Crossing the border into Cambodia was both relaxed and stressful at the same time. A Cambodian visa technically costs $20 at the border, but it is almost impossible to pay less than $26 due to corruption. However, the forms were easy to finish and all-in-all our border crossing took about 5-10 minutes! Incredibly fast compared to every other crossing! Just across the border was a small casino village for Vietnamese, since it is illegal to gamble in Vietnam.
It seems odd, but the landscape did seem to change when we crossed the border, as did the atmosphere. All through Cambodia people were full of smiles and very friendly, however, you couldn’t help but feel like with some people, this was forced and the real incentive was for you to give them money… and why not?! The poverty was more obvious here than other places I had visited.
It took us a while to find our hostel; Acadia backpackers, which had been recommended to us by almost everyone. As soon as we arrived we saw why. For $3 a night I had a comfortable dorm bed in a beautiful hostel right on Kampot river with stunning scenery. There was a boat swing, a high rope swing into the river and a ‘blob’; an inflatable raft where someone sits on one end and others jump on the opposite end to catapult the other into the air and water! It was a lot of fun, even just watching!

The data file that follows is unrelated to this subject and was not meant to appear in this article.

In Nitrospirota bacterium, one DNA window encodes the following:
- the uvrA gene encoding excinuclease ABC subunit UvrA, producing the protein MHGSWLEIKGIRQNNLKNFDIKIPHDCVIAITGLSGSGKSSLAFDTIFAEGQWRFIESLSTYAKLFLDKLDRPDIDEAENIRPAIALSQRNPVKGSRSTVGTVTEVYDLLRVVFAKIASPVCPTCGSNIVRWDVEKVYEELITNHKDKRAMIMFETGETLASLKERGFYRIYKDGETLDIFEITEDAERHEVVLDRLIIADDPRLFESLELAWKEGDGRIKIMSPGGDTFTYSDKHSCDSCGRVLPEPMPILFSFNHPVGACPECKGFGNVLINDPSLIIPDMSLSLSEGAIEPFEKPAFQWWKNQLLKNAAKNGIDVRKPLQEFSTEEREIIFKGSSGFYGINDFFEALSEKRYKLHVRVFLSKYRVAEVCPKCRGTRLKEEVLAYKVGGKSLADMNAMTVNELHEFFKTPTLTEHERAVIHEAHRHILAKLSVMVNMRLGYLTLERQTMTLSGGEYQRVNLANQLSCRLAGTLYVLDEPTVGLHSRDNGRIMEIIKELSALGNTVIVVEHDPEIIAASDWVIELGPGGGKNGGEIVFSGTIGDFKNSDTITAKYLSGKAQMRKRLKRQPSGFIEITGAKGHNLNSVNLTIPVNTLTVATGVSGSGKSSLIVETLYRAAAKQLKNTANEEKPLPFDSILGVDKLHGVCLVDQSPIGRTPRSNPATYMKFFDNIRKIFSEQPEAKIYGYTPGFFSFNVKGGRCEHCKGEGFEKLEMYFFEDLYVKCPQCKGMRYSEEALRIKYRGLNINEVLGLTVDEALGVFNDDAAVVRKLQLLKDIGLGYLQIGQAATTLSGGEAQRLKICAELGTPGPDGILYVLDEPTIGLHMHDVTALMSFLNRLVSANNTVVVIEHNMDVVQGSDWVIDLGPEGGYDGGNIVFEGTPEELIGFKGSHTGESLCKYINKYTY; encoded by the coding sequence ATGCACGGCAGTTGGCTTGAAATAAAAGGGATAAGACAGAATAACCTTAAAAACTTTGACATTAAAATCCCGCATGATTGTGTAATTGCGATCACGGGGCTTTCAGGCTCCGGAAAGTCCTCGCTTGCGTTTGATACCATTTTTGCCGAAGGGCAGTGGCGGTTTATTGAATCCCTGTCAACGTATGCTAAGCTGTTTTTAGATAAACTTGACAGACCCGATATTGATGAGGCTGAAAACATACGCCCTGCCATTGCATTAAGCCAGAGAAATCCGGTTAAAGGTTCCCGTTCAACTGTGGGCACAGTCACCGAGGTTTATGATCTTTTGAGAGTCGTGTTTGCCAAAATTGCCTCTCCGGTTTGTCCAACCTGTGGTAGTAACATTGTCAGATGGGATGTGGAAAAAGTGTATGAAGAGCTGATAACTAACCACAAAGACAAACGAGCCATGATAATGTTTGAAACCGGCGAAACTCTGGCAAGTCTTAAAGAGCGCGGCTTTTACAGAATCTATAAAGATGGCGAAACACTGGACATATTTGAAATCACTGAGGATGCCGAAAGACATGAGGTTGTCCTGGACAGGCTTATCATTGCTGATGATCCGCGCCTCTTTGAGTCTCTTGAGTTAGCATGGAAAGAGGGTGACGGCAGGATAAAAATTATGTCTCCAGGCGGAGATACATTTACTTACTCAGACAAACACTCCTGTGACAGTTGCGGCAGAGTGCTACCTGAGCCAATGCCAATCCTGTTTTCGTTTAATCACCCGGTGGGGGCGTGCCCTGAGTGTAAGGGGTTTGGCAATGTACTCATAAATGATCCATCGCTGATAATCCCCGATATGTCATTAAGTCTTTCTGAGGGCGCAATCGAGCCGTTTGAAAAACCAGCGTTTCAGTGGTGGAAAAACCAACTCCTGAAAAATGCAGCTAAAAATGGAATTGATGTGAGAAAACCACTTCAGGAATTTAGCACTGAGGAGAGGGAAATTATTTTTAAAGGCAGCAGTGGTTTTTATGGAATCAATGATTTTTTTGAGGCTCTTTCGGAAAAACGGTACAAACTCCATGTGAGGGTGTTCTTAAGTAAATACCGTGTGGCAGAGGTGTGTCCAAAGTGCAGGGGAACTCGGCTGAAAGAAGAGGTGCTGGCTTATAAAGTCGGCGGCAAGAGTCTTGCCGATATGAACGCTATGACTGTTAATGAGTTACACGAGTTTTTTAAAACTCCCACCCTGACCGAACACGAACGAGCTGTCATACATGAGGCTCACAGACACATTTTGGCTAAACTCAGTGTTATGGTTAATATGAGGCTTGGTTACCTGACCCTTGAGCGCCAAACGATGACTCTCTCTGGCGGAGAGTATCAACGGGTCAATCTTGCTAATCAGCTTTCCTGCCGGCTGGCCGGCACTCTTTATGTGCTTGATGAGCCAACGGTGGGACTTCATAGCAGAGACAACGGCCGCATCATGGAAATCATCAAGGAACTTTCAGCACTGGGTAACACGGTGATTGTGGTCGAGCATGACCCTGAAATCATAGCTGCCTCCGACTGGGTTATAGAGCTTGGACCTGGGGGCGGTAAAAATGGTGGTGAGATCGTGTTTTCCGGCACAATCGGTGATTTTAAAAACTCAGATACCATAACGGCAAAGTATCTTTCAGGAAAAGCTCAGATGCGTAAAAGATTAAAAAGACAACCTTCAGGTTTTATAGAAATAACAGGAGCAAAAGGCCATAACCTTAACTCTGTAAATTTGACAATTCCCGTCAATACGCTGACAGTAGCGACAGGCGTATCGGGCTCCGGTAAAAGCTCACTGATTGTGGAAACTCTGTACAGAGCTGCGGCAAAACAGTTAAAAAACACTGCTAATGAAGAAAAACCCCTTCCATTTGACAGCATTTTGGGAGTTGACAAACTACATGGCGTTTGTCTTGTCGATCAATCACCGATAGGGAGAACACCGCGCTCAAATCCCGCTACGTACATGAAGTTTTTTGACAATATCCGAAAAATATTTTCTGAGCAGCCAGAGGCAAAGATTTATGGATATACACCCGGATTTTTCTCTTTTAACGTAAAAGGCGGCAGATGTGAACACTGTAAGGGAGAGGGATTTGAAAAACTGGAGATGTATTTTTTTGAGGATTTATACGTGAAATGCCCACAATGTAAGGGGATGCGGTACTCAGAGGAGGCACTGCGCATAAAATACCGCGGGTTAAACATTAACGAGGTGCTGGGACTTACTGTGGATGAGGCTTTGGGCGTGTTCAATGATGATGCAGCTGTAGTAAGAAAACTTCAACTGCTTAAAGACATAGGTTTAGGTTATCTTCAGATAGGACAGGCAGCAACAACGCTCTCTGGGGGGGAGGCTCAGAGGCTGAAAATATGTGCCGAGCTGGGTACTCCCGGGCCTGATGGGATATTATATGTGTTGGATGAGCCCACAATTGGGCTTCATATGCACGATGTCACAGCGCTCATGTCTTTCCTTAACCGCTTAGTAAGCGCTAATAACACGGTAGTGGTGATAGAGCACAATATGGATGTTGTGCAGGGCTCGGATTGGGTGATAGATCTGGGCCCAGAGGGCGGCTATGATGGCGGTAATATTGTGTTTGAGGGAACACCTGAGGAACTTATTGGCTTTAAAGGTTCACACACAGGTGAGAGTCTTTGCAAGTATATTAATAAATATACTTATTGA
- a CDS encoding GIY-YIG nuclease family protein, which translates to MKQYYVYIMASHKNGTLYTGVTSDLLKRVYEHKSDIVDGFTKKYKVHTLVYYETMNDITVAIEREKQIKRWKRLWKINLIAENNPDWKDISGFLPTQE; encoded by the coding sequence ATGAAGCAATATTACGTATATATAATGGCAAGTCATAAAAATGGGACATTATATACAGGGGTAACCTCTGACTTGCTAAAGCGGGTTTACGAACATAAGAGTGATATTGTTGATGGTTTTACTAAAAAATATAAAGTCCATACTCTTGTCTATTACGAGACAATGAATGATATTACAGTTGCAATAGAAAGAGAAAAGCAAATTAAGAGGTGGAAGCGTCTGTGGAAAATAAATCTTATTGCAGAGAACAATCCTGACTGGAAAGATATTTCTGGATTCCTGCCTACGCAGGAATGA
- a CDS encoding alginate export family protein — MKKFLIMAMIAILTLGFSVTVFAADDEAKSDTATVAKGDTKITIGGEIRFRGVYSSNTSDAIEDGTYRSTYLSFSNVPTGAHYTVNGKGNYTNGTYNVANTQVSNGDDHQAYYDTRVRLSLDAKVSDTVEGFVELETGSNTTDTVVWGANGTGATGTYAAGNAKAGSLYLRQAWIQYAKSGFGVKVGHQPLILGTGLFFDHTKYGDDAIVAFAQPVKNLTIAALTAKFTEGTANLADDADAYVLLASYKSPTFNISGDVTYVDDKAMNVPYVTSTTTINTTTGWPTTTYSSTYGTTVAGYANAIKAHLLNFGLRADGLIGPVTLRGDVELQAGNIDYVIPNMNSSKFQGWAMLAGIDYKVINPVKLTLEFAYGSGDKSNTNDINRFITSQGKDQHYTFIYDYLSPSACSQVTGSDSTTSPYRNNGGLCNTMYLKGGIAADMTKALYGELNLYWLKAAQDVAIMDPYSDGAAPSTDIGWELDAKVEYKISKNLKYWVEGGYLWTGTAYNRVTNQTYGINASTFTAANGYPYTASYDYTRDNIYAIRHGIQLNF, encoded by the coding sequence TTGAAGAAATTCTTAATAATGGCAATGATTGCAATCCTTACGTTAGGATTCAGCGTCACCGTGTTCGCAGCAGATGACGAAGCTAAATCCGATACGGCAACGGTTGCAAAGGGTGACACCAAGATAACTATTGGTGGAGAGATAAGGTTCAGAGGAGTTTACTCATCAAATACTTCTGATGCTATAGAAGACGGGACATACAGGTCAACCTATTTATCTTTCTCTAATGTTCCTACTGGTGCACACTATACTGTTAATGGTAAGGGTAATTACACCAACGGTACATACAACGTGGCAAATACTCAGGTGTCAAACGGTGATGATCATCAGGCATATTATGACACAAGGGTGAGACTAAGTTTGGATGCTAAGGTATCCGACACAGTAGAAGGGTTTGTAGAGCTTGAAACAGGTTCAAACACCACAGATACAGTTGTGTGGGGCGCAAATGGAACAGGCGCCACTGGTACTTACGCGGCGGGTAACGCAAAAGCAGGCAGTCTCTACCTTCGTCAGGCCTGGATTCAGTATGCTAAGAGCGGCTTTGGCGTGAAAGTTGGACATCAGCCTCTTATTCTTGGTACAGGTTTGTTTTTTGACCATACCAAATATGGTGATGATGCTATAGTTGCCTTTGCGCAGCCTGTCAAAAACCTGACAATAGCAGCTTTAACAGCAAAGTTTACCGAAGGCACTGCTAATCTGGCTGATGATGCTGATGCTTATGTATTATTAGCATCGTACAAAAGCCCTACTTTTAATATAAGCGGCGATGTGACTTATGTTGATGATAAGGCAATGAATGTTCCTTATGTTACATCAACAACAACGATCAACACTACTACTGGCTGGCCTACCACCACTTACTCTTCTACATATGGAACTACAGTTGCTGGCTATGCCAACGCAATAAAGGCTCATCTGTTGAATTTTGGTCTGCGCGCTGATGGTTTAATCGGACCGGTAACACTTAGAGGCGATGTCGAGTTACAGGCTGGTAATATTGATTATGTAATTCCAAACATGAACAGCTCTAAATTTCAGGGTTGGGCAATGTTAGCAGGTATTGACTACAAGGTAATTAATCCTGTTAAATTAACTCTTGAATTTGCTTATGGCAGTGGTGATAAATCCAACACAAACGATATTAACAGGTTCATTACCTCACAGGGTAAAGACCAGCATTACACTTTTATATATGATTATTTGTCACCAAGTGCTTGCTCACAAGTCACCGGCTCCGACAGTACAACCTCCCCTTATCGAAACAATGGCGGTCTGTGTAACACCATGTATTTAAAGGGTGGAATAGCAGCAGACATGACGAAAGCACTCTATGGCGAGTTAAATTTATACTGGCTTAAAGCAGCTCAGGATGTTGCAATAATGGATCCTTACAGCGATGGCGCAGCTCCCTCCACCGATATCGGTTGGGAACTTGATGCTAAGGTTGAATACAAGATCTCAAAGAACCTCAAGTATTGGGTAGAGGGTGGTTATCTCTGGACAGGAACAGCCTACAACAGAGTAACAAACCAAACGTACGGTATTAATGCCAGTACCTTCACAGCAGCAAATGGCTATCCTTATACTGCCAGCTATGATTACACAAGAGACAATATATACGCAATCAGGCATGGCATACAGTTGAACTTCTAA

The first day I went with others from the hostel to Kampot town and ate the biggest ribs I have ever seen! The amount of meat on them was ridiculous! That evening I chilled in the bar with my new friends.
Durian statue in the centre of town!
In the day, George and I hung out with other people from the hostel, playing on the rope swing and blob. My upper strength of a gnat meant that I could only just hang on long enough to make the water, but other guys were able to swing to the apex and do a flip which was cool to watch! In the afternoon a group of us went tubing along the river. The river was dammed and every afternoon, around 5pm, they opened the dam making rapids in the river and really fun tubing. However, that evening they didn’t open it so we were left to float leisurely down the river with a few beers…
In the evening we went to the town again to try some famous homemade fresh noodles, which the guy made right in front of us. They were delicious.
Back at the hostel there was a big party and all the bar guys drank too, which inevitably led to multiple free drinks and shots at the bar! Quite a messy night!
Kampot was a nice town, but a lot of the restaurants and businesses were owned by expats rather than local people, which seemed odd. The river was pretty and the local area was very scenic, however, we had arranged to meet Steve, Paul and Steffi in Koh Rong so we left Kampot after only 2 nights.
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